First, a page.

During the Special Meeting of the AMA House of Delegates, resolutions were adopted to increase coverage for uninsured, extend public health care programs for new mothers, combat disinformation in public health
Dec. 3, 2021 (ACP) – In moves aligned with the American College of Physicians positions and policy, the American Medical Association voted to support expanding access to maternal health care for underserved and historically marginalized communities and increase coverage for the nation's nearly 29 million uninsured during the November 2021 Special Meeting of the AMA House of Delegates, held virtually.
At the meeting, the AMA passed a resolution that would support extending public health care programs to cover new moms for 12 months after the end of pregnancy. In addition to expanding access, stakeholders must acknowledge the roles that structural racism and bias play in negatively impacting maternity care, the group stated. Black women are much more likely to die from pregnancy-related causes or experience severe maternal morbidity compared with white women, according to the AMA.
Noting that ACP was encouraged by this plan, Dr. Sue S. Bornstein, chair-elect of the ACP Board of Regents, a past chair of the ACP Diversity, Equity and Inclusion Committee, and vice-chair of the ACP AMA delegation, said that the negative impact that structural racism, bias and discrimination have on the ability to provide optimal health care is unacceptable. “The ideas in the AMA's plan reflect similar policies that ACP has adopted to address the harm that racism, disparities and discrimination cause to our patients,” she said. “We hope that all of organized medicine will be able to work together to combat this problem.”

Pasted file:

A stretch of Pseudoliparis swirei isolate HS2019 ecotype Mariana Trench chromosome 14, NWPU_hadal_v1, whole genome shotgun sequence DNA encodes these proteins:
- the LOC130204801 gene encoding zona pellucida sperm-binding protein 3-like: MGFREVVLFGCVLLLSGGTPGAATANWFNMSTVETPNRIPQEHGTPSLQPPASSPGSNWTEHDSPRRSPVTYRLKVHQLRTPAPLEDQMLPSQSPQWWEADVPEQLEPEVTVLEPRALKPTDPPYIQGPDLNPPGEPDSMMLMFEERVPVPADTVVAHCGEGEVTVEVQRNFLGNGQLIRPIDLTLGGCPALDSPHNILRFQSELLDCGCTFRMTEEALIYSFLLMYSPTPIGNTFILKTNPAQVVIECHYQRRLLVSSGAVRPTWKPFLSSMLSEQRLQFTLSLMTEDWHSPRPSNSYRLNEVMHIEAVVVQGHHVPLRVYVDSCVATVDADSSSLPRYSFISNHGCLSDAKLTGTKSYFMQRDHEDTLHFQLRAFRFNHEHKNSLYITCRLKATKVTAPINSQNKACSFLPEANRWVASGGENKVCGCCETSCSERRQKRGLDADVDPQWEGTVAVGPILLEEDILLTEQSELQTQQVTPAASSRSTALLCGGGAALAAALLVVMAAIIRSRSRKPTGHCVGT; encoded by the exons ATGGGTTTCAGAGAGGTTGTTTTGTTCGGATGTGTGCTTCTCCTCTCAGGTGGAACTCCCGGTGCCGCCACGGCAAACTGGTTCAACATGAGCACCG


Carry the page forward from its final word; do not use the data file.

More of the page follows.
The AMA also adopted policy to help make affordable health insurance available to many more of the close to 29 million people who remain uninsured, including those who are affected by the “coverage gap” -- those not eligible for Medicaid but also ineligible for premium tax credits because they live in states that did not expand Medicaid.
The AMA also aims to fix the Affordable Care Act (ACA) “family glitch,” which rendered some people ineligible for financial help because their employer offers “affordable” coverage, and also aims to extend eligibility to purchase insurance via the ACA marketplace to undocumented immigrants and Deferred Action for Childhood Arrivals recipients, with the guarantee that health plans and ACA marketplaces will not collect or report data regarding immigration status.
In efforts to address the shortage of health care professionals in rural areas, the AMA adopted a policy to encourage the development of rural tracks in training programs. “Rural areas have long been undermanned and underserved areas, and we need to improve access to appropriate service in these communities,” said Dr. William Golden, who heads the ACP AMA delegation.
Disinformation or misinformation can have devastating consequences on public health as evidenced by the ongoing COVID-19 pandemic, and the AMA vowed to help elevate physicians' voices to help dispel antivaccine myths and other falsehoods. As part of these efforts, the AMA will work with health-professional societies and key stakeholders to address any disinformation that undermines public health initiatives. ACP has undertaken similar efforts to address disinformation, recently partnering with YouTube to create educational content to counter misinformation about COVID-19 treatment and vaccines.
“It has been demonstrated that patients trust their physicians as an important resource for information about vaccines,” said ACP President Dr. George M. Abraham in his address to the AMA Internal Medicine Caucus at the meeting.
The overarching good news is that the AMA is very much aligned with ACP in thought and policy, said Golden. “ACP will continue to be part of the process and take on more leadership roles and take an active role in shaping AMA policy,” he said.